• Cipher Block Chaining mode of the Data Encryption Standard (DES-CBC)
support protocols
Support Protocols
  • ICMPv6 [RFC1885]
  • DHCPv6
  • DNS extensions to support IPv6 [RFC1886]
  • Routing Protocols
    • RIPv6 [RFC2080]
    • OSPFv6
    • IDRP
    • IS-IS
    • Cisco EIGRP
dual stack
Dual Stack
  • Dual stack hosts support both IPv4 and IPv6
  • Determine stack via DNS

Application

TCP

IPv6 IPv4

Ethernet

IPV6

Dual stack host

IPv4

tunneling automatic tunneling
Tunneling: automatic tunneling
  • Encapsulate IPv6 packet in IPv4
  • Rely on IPv4-compatible IPv6 address

IPv4/6 host

IPv6 host

IPv4

Network

2.3.4.5

::1.2.3.4

R1

R2

2.3.4.5

2.3.4.5

::2.3.4.5

4 hl TOS len

frag id frag ofs

TTL prot checksum

src: 1.2.3.4

dst: 2.3.4.5

6 traffic flow label

payload len next hops

src = ::1.2.3.4

(IPv4-compatible IPv6 adr)

dest = ::2.3.4.5

(IPv4-compatible IPv6 adr)

payload

6 traffic flow label

payload len next hops

src = ::1.2.3.4

(IPv4-compatible IPv6 adr)

dst = ::2.3.4.5

(IPv4-compatible IPv6 adr)

payload

4 hl TOS len

frag id frag ofs

TTL prot checksum

src: 1.2.3.4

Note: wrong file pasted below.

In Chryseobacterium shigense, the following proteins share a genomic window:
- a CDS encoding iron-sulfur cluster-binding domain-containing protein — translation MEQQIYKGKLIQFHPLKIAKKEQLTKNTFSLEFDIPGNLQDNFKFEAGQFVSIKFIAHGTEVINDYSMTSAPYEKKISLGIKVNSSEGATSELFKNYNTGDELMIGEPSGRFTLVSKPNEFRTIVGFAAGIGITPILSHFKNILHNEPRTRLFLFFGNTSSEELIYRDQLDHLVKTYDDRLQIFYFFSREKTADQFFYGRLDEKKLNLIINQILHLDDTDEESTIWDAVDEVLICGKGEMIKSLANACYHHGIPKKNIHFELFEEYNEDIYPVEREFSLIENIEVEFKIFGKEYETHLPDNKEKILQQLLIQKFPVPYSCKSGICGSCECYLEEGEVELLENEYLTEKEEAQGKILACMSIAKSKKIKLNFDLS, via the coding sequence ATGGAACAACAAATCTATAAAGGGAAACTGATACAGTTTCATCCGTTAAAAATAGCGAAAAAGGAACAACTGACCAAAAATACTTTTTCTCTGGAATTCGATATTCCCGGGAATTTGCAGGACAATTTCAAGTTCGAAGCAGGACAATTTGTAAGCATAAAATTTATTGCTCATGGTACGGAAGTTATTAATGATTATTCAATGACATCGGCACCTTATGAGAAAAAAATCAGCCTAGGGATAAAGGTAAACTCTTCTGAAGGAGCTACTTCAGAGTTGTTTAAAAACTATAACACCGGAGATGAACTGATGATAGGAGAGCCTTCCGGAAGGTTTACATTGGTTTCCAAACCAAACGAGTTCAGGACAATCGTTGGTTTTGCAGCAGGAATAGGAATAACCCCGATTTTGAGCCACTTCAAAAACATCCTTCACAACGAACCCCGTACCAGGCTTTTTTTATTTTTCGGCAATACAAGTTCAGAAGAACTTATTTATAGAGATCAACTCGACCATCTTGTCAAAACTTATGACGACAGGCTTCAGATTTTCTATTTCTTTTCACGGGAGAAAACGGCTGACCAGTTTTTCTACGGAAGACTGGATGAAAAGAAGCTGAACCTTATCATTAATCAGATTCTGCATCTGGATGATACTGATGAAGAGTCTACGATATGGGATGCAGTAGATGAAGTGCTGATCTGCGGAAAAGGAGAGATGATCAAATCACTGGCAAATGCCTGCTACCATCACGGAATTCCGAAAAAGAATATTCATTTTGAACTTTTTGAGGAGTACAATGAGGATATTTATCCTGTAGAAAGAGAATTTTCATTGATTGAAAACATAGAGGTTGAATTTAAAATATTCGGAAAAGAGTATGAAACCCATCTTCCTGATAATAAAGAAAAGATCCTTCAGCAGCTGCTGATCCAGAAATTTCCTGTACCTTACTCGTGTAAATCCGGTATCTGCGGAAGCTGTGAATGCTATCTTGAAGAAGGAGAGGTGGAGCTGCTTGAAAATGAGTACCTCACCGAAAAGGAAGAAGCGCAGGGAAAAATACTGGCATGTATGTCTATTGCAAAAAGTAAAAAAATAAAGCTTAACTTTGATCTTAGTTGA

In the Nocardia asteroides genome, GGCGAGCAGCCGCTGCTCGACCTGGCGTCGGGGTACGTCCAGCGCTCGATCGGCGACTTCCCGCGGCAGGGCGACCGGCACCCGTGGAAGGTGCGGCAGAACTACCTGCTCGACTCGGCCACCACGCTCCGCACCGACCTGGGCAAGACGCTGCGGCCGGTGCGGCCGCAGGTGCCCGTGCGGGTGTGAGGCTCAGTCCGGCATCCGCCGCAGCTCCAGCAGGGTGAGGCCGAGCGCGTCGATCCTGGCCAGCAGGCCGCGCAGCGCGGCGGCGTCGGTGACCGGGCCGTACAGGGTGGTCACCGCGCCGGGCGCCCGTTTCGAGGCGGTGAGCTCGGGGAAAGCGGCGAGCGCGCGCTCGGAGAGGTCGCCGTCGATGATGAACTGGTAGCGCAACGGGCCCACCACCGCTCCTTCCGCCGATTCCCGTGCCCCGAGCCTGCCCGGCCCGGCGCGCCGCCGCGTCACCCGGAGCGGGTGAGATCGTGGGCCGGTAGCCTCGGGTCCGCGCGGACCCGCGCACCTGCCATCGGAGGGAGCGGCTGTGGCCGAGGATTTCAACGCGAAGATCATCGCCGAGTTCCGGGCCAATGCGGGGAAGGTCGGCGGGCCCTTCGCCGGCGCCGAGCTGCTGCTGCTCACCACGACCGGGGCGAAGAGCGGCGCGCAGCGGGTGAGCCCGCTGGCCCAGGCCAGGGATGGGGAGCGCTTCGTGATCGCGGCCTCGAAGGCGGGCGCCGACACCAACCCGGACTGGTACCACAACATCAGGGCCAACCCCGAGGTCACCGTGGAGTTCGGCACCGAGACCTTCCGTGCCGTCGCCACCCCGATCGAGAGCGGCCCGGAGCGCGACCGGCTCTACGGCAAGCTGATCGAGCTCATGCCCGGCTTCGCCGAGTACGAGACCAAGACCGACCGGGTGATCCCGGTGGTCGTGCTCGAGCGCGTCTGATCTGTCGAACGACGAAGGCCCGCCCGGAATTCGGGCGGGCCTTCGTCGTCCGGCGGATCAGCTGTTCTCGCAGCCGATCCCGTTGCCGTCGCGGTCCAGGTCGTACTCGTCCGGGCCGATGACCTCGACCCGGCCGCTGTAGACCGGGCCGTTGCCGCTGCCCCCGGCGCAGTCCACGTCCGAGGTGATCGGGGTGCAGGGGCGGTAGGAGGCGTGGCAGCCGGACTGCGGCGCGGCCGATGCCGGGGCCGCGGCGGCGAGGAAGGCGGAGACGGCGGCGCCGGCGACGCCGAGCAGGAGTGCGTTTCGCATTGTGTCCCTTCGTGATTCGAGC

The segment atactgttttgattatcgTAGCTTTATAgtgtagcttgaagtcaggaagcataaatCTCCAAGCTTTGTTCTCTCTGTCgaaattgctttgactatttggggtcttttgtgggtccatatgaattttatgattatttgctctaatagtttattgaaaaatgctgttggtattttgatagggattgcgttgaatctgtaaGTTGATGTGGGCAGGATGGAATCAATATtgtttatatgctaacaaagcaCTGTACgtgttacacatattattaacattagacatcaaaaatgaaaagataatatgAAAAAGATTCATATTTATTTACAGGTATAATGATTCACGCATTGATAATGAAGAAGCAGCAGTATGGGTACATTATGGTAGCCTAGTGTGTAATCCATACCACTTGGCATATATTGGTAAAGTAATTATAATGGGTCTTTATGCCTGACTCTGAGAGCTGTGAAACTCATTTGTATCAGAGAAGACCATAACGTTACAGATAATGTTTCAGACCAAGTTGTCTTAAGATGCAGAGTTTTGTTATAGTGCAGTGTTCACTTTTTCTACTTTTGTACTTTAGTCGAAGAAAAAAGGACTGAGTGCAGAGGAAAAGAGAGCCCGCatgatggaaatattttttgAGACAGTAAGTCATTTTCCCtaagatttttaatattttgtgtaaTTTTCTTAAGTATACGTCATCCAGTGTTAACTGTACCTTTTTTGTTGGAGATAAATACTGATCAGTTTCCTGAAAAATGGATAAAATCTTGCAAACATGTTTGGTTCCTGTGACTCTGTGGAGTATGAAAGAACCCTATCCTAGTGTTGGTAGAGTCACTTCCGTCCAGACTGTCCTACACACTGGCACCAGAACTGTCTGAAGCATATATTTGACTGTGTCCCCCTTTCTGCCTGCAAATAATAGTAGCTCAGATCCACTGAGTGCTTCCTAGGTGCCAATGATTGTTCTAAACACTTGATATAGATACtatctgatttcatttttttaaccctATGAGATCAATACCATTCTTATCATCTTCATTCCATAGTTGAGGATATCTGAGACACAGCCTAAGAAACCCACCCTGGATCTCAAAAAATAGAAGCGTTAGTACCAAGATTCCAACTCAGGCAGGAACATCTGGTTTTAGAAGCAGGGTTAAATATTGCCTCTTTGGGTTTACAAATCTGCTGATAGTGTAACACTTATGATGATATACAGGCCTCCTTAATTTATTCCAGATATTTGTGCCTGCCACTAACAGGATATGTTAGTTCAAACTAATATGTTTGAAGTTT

dst: 2.3.4.5

6 traffic flow label

payload len next hops

src = ::1.2.3.4

(IPv4-compatible IPv6 adr)

dst = ::2.3.4.5

(IPv4-compatible IPv6 adr)

payload

tunneling configured tunneling
Tunneling : configured tunneling
  • Encapsulate IPv6 packet in IPv4
  • Rely on IPv6-only address

IPv6 host

IPv4

Network

IPv6 host

:: 2:3:4:5

::1:2:3:4

IPv6 address

(IPv4-compatible

address are

unavailable)

R1

R2

::2:3:4:5

R2

::2:3:4:5

6 traffic flow label

payload len next hops

src = ::1:2:3:4

(IPv6 adr)

dst = ::2:3:4:5

(IPv6 adr)

payload

4 hl TOS len

frag id frag ofs

TTL prot checksum

src = R1

dst =R2

6 traffic flow label

payload len next hops

src =::1:2:3:4

(IPv6 adr)

dst = ::2:3:4:5

(IPv6 adr)

payload

6 traffic flow label

payload len next hops

src = ::1:2:3:4

(IPv6 adr)

dst = ::2:3:4:5

(IPv6 adr)

payload

header translation
Header Translation
  • Full IPv6 system
  • need to support few IPv4-only systems
  • rely on IPv4-mapped IPv6 address

IPv4 host

IPv6

Network

IPv6 host

2.3.4.5

::1:2:3:4

R1

R2

2.3.4.5

::2.3.4.5

::2:3:4:5

6 traffic flow label

payload len next hops

src = ::1:2:3:4

(IPv6 adr)

dst = ::2.3.4.5

(IPv6 adr)

payload

6 traffic flow label

payload len next hops

src = ::1:2:3:4

(IPv6 adr)

dst = ::2.3.4.5

(IPv6 adr)

payload

4 hl TOS len

frag id frag ofs

TTL prot checksum

src = R1

dst =R2

payload

migration steps
Migration Steps
  • Upgrade DNS servers to handle IPv6 Address
  • Introduce dual stack systems that support IPv4 and IPv6
  • Rely on tunnels to connect IPv6 networks separated by IPv4 networks
  • Remove support for IPv4
  • Rely on header translation for IPv4-only systems
conclusion
Conclusion
  • IPv6 will provide for future Internet growth and enhancement
  • IPv6 :
    • solve the Internet scaling problem
    • support large hierarchical address
    • provide a flexible transition mechanism
    • interoperate with IPv4
    • provide a platform for new Internet functionality